For those keeping track of the states that allow you to carry an open bottle of booze in your car, you should have crossed West Virginia off that list in 2015. More than likely, you’re only into open container laws for the trivia factor. Drinking while driving is so last century, and it can be a slippery slope into a DUI or other drunk driving conviction. So, why did West Virginia finally decide to end the joyride that was their old policy on open containers?
Safety was likely the number one reason for updating the laws. Most states have already made it illegal to carry an open container of alcohol in a vehicle, at least within reach of the driver. We doubt there is a lot of temptation to grab that bottle while driving down the road, but it does happen and an extra measure of safety doesn’t hurt anyone.
The other reason probably had to do with federal TEA-21 guidelines. The Transportation Equity Act for the 21st Century (TEA-21) sets forth certain rules of the road, including open container laws. The idea is that each state can “evolve” its laws for compliance, and receive federal money for roads and transportation projects in return.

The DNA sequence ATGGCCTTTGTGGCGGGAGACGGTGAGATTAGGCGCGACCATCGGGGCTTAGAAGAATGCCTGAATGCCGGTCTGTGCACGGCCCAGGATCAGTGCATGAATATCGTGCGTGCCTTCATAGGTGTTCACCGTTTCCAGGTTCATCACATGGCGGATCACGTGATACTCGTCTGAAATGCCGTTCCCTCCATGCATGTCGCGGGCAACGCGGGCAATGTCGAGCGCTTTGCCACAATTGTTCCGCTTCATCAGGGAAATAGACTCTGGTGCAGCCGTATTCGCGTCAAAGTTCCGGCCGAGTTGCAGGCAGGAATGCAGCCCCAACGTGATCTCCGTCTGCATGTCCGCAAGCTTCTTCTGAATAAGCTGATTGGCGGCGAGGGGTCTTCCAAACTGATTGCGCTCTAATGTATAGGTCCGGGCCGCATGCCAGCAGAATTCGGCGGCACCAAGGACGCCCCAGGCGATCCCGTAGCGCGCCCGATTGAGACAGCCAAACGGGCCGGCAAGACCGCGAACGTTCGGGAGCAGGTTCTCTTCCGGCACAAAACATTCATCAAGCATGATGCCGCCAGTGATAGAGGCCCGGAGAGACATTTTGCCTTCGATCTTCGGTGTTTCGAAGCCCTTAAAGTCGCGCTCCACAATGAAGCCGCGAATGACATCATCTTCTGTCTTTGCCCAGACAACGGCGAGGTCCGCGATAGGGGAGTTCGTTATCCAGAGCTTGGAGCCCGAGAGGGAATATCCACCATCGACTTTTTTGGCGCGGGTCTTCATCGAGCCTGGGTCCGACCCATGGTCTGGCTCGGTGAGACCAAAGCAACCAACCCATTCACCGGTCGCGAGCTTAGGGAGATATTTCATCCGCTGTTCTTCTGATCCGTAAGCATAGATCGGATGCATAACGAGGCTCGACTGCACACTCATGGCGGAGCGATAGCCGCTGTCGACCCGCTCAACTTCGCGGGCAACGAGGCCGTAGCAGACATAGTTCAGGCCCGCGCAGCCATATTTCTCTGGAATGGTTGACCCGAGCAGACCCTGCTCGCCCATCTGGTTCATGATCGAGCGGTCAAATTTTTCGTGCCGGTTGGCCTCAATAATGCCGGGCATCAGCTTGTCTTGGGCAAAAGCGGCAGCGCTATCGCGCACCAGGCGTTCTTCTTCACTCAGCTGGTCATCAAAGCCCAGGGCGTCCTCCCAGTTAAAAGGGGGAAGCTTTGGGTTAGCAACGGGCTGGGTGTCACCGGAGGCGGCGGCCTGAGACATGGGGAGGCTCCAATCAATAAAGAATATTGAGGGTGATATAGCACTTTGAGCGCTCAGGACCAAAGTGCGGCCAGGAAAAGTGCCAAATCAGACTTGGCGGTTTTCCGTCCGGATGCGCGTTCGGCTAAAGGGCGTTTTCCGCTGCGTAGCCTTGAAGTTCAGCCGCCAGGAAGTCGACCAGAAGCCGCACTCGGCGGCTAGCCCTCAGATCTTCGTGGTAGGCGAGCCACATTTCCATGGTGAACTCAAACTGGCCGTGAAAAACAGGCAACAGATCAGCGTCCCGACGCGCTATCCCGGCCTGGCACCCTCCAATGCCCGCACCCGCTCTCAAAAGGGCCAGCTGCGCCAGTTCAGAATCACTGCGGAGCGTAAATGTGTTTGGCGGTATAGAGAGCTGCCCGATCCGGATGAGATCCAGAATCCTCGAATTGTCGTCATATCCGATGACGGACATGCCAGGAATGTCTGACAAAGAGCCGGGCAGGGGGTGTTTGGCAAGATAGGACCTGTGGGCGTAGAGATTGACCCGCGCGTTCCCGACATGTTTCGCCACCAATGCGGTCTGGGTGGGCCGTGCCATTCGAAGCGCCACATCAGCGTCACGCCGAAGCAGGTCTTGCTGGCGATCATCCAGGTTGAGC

As such, open containers of alcohol are “so last year” in West Virginia, and good riddance to the practice! By adding the new law on top of existing DUI laws and consequences like a car breathalyzer or an ignition interlock requirement, we are assured that safety is a top concern across the state. Moving into the 21st century, in compliance with TEA-21, helps everyone by restricting dangerous behaviors and keeping roads in working order. From there, we can only watch as the rest of the country finds their way into the future of safe driving and less risks on the road.